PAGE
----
This is a long-time State College resident named Nina White, and the man on the bed, of course, was a college student who committed a surprisingly common crime in this town. He came to her house drunk, found a comfortable place, and fell asleep.

When we were at Penn State in 2009, it was the neighbors who had the biggest concerns about all the drinking because of incidents like this. And there was one of the neighbors in particular who got us interested in in all the partying as something to report on. That neighbor was our colleague, This American Life producer Sarah Koenig, who, as I said, lives in State College. Lives there because her husband teaches at the school. And the episode that we did in 2009 began with us sitting on the porch.

Ira Glass

One, two, three. OK, Sarah, so it's ten of one on a Friday night in November, and we're sitting on your porch. And it seems pretty quiet.

Sarah Koenig

It's not that bad.

Ira Glass

By day, I have to say, Sarah's neighborhood is like a college town that you would see in an old Hollywood film. It's beautiful professors' homes, built in the '20s and '30s, it's tree-lined streets, it's gardens. But by night, we'd been on that porch for five minutes when--

Sarah Koenig

They seem drunk. These kids seem drunk. This couple here, they're sort of staggering a bit. I think he's like holding her up or something.

Ira Glass

It's nine students walking down the middle of the street. Happens all the time.

Sarah Koenig

It's noisy, right? It's like it doesn't occur to them at all, I think, that there are people in these houses trying to sleep. And I kind of remember being that way in college, too, actually.

Ira Glass

Yeah, I do too.

Six minutes later, there's another group of drunk students. One tosses something onto a lawn.

Sarah Koenig

Can you guys pick up your trash, please? Can you pick up your plate, your pizza plate? Please? People leave here. They pay no attention.

Ira Glass

Five minutes after that, we hear this clattering from the alley that runs next to Sarah's house.

Sarah Koenig

Whoa, what was that? Actually, I'd kind of like to know what that was. What's going on?

Ira Glass

We run down the alley, and two college boys run away as they see us coming. "Don't go back there, you could get raped," they yell to Sarah.

Sarah Koenig

See? OK. They just threw somebody's trash can, or like dropkicked it up in the air.

Ira Glass

12 minutes after that, from the other direction, we hear a scraping, and a loud rumbling, I guess.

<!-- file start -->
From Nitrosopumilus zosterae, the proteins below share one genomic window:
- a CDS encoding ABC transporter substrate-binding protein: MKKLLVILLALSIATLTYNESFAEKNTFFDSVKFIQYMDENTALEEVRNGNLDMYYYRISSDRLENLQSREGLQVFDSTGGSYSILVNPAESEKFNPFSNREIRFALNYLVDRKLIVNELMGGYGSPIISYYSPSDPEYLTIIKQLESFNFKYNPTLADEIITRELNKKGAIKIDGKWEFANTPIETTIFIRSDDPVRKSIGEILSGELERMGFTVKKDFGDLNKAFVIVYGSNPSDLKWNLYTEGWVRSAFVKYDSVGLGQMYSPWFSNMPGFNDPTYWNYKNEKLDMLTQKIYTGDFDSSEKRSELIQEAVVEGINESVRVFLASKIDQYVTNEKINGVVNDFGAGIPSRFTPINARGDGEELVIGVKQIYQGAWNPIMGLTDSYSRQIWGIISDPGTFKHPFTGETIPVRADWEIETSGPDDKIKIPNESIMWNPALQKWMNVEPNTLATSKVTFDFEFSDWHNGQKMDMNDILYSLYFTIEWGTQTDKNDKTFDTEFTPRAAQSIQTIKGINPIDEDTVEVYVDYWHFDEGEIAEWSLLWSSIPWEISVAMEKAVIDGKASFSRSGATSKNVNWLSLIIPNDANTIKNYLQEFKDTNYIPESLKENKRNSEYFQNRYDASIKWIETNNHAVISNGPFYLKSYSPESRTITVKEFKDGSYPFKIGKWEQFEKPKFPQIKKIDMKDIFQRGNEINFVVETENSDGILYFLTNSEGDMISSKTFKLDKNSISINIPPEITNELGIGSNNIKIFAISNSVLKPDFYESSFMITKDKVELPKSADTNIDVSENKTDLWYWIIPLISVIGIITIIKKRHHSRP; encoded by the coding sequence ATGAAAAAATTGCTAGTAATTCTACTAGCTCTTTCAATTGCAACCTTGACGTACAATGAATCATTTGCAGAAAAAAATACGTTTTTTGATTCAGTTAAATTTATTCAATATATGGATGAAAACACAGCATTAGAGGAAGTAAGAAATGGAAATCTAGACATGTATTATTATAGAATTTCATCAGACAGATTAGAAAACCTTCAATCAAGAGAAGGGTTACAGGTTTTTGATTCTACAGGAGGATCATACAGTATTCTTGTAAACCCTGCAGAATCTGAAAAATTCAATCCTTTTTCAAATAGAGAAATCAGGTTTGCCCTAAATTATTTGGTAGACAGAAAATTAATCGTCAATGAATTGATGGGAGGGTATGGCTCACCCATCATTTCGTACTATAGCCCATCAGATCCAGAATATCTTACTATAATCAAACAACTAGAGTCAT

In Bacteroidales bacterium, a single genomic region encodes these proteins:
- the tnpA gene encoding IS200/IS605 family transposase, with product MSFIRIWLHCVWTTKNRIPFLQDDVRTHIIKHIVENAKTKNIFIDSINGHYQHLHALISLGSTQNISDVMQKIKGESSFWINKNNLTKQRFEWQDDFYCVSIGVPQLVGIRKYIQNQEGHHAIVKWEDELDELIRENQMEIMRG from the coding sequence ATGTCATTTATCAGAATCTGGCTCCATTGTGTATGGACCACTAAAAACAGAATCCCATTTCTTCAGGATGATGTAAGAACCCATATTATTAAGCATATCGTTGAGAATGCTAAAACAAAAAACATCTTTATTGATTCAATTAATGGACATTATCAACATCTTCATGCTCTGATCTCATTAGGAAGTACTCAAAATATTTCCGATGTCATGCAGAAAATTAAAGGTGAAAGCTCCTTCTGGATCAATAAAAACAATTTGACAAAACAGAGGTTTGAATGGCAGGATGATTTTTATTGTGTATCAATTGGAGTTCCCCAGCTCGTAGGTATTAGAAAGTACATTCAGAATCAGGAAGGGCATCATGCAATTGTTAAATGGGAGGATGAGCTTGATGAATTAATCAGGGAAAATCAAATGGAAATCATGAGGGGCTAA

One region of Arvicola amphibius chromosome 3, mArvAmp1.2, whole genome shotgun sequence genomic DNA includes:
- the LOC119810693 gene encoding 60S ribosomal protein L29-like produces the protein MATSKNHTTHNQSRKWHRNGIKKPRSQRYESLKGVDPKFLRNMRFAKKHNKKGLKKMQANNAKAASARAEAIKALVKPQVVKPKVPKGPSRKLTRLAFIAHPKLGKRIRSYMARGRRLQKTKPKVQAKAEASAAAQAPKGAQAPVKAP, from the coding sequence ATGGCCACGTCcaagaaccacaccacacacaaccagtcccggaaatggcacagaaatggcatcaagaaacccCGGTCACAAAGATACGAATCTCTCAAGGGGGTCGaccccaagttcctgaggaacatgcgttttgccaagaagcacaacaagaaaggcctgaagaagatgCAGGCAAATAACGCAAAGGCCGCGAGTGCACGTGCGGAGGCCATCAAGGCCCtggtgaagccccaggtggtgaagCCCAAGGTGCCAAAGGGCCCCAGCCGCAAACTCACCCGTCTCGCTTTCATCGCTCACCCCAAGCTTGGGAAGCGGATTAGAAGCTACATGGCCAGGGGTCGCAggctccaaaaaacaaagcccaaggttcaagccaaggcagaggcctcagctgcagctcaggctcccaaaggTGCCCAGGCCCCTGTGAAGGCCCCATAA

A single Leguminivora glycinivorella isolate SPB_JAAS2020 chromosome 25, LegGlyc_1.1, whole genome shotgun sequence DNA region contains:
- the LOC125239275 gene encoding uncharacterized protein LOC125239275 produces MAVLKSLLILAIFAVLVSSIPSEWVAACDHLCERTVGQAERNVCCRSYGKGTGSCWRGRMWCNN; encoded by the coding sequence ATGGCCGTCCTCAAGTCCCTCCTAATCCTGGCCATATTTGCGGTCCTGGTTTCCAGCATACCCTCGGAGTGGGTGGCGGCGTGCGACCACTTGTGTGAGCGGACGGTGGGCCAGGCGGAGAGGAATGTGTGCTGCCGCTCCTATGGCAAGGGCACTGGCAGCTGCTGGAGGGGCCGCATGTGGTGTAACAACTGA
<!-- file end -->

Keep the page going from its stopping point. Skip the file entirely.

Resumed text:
Sarah Koenig

That's somebody's property. That might have been a sign, actually.

Ira Glass

I don't know how many street signs you need to hear dragged through your neighborhood before you could recognize the sound it makes from all the way around the corner. But apparently my colleague Sarah has seen whatever that number is. We go to investigate and find two guys.

Ira Glass

So just describe what you've got here.

Male Student 6

A stop sign. Nice big pole on it.

Sarah Koenig

A stop sign. That's kind of a big thing when you see it up close, isn't it?

Male Student 6

Sorry.

Sarah Koenig

Where did you find this? Like, where does it belong?

Male Student 6

I don't know.

Male Student 7

That is a good question.

Male Student 6

We just found it on a lawn. We found it on a lawn.

Male Student 7

It was already ripped up.

Male Student 6

Yeah, it was already [BLEEP] on someone's lawn.

Male Student 7

We just decided, hey, why not make use of and take it?

Ira Glass

Of course, this story makes no sense at all. I inform the two guys that I don't need to know their names.

Male Student 7

Well, in that case, we took it from the corner right there.

Sarah Koenig

Which one?

Male Student 7

Where that car just turned.

Ira Glass

Pulled it out of the ground?

Male Student 7

Yeah, it was cemented in pretty well. Just get a little rocking back and forth between two people, comes right out.

Ira Glass

Did you guys come from like a house party somewhere?

Male Student 7

Ah, no. We were just hanging out with a bunch of friends, just drinking. Taking some shots.

Ira Glass

Seems like kind of an academic distinction to me, but.

With that, the other guy starts running with the street sign toward Garner Street, which is hard because it's attached to a seven-foot metal pole, and it's heavy. Sarah and I go back around the corner to her front yard. The evening is not over at all. Just in time to spot another student, this one coming out of her garden, Sarah assumes, from the bushes back there.

Male Student 8

I didn't pee.

Sarah Koenig

Really?

Male Student 8

I never pee.

Sarah Koenig

Really?

Male Student 8

I was just sitting down.

Ira Glass

He goes, and it's not a minute later that Sarah points towards the alley where there are three girls in miniskirts, under streetlights, fully visible.

Sarah Koenig

Peeing, peeing, peeing, peeing, peeing.

Ira Glass

One girl hikes up her skirt.

Ira Glass

Wait, step back, step back, step back.

Sarah Koenig

OK. But they're peeing in my yard. They're peeing in my yard. That's my car, OK, and three feet back is a girl's white ass, peeing.

She saw we saw her. She stopped. You know, that might be why the plants grow really, really well in that spot. I'm just realizing.

Ira Glass

Sarah's caught other groups of girls peeing in that same spot. Once she heard a girl say, "This is a good place. I go here all the time."

Sarah Koenig

They're so embarrassed. There's like muffled giggling happening across the street.